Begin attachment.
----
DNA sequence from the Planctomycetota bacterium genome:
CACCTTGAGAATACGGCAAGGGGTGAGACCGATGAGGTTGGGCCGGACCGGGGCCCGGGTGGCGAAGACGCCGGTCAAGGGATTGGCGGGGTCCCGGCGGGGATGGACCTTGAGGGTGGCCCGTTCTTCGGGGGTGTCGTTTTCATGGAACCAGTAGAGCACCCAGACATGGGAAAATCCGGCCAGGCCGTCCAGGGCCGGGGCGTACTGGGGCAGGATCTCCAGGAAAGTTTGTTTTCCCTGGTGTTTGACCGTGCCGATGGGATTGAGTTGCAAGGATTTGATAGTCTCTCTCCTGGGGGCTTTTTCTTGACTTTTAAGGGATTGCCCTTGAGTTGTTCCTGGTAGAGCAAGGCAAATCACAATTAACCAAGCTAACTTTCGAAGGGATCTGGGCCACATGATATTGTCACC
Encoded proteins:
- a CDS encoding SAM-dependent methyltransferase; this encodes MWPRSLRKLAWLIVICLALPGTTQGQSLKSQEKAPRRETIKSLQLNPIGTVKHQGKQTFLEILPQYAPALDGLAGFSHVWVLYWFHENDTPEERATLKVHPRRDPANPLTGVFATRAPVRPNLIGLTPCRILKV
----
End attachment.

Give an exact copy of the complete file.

DNA sequence from the Planctomycetota bacterium genome:
CACCTTGAGAATACGGCAAGGGGTGAGACCGATGAGGTTGGGCCGGACCGGGGCCCGGGTGGCGAAGACGCCGGTCAAGGGATTGGCGGGGTCCCGGCGGGGATGGACCTTGAGGGTGGCCCGTTCTTCGGGGGTGTCGTTTTCATGGAACCAGTAGAGCACCCAGACATGGGAAAATCCGGCCAGGCCGTCCAGGGCCGGGGCGTACTGGGGCAGGATCTCCAGGAAAGTTTGTTTTCCCTGGTGTTTGACCGTGCCGATGGGATTGAGTTGCAAGGATTTGATAGTCTCTCTCCTGGGGGCTTTTTCTTGACTTTTAAGGGATTGCCCTTGAGTTGTTCCTGGTAGAGCAAGGCAAATCACAATTAACCAAGCTAACTTTCGAAGGGATCTGGGCCACATGATATTGTCACC
Encoded proteins:
- a CDS encoding SAM-dependent methyltransferase; this encodes MWPRSLRKLAWLIVICLALPGTTQGQSLKSQEKAPRRETIKSLQLNPIGTVKHQGKQTFLEILPQYAPALDGLAGFSHVWVLYWFHENDTPEERATLKVHPRRDPANPLTGVFATRAPVRPNLIGLTPCRILKV